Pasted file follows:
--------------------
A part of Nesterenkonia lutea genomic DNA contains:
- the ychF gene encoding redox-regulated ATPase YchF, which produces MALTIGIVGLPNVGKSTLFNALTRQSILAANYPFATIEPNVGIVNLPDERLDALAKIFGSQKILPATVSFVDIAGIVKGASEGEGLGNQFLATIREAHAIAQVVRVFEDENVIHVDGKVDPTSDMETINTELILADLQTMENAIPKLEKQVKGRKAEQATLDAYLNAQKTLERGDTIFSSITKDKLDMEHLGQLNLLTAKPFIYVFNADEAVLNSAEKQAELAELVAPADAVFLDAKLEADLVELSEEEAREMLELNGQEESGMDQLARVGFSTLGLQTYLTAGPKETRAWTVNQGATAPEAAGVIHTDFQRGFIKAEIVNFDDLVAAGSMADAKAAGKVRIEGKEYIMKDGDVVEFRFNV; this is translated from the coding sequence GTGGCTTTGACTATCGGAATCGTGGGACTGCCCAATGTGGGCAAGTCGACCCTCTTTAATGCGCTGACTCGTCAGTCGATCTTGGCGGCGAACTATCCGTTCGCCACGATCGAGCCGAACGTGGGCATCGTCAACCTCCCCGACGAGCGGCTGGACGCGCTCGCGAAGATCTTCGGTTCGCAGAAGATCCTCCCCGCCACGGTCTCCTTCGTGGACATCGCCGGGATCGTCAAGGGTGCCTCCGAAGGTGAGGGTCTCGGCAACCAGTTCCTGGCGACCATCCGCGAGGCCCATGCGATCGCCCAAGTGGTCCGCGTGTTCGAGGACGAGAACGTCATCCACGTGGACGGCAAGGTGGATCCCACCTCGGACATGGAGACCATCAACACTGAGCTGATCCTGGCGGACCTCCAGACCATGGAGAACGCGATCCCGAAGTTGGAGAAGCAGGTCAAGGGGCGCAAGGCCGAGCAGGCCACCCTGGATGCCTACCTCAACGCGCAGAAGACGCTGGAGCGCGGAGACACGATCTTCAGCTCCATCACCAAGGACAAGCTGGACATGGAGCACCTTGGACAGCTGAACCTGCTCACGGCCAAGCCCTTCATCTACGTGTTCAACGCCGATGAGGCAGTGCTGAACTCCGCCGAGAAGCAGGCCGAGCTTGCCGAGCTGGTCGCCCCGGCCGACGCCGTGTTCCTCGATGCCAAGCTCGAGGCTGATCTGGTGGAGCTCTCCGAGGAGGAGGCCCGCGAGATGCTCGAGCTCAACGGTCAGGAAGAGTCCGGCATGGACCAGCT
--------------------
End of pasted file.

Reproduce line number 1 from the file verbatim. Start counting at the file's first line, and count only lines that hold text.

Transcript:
A part of Nesterenkonia lutea genomic DNA contains: